from Wiktionary, Creative Commons Attribution/Share-Alike License
- n. the transfer of pollen from an anther to a stigma; effected by insects, birds, bats and the wind etc.
from The Century Dictionary and Cyclopedia
- n. In botany, the supplying of pollen to the part of the female organ prepared to receive it, preliminary to fertilization. See pollen-tube.
- n. The fertilization of plants by the agency of insects that carry pollen from one flower to another.
from WordNet 3.0 Copyright 2006 by Princeton University. All rights reserved.
- n. transfer of pollen from the anther to the stigma of a plant
Sorry, no etymologies found.
So any kind of cross-pollination is likely to lead to new insights or technologies, and, potentially, revolutionary breakthroughs.
Honeybee pollination is also needed to make alfalfa and clover which feeds beef and dairy cattle.
The various flower traits (and combinations thereof) that differentially attract one type of pollinator or another are known as pollination syndromes.
Even if crops do currently require honeybee pollination, that is no reason to further exploit bees by consuming honey, beeswax, bee pollen, etc.
Cross-pollination occurs when pollen from one plant pollinates the flower of another plant in the same species that is genetically different.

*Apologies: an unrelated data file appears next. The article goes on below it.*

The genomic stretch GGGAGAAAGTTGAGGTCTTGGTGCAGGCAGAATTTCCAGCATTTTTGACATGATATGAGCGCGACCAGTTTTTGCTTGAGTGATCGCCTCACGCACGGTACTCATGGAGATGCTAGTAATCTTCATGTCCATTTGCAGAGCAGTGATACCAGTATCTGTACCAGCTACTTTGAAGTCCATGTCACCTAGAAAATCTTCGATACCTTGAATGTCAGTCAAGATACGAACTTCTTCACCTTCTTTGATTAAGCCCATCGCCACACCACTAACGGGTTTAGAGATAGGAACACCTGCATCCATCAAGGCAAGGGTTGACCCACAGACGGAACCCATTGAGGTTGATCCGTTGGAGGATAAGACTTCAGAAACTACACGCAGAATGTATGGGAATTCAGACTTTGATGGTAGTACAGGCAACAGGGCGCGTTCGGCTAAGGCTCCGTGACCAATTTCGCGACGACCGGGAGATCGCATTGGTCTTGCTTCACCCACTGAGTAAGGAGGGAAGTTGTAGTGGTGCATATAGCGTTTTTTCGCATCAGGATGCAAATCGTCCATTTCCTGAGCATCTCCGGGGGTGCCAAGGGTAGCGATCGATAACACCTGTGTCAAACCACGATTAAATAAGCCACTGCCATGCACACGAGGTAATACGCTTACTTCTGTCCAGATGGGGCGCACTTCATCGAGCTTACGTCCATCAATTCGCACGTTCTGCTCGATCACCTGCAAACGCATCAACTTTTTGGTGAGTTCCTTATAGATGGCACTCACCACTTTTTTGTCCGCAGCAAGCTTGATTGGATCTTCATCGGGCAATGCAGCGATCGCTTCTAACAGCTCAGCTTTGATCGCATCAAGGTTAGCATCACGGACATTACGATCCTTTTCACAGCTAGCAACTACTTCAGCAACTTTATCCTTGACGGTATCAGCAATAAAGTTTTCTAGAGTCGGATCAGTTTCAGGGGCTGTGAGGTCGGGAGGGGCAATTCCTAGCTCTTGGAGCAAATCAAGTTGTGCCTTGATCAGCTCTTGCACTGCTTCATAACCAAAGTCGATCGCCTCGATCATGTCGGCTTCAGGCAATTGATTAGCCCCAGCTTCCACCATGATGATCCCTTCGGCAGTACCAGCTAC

Insect-pollination occurs when insects carry the pollen to the female flower parts, as in Figure 6.4.
The act of carrying pollen to the pistil is called pollination, and carrying pollen from the stamens of one flower to the pistil of another flower is called cross pollination.
Plants in the family Rosaceae reproduce sexually through pollination, which is often assisted by insects.
They want to learn more about pollination, which is how many plants reproduce.
Honey is a byproduct of pollination, which is the most important aspect of managed honey bees ... iff beekeepers are zoned, ordinanced and restricted out of areas because of fear-then it is people putting the strain on the keepers and their ability to produce, not the Africanized bees.
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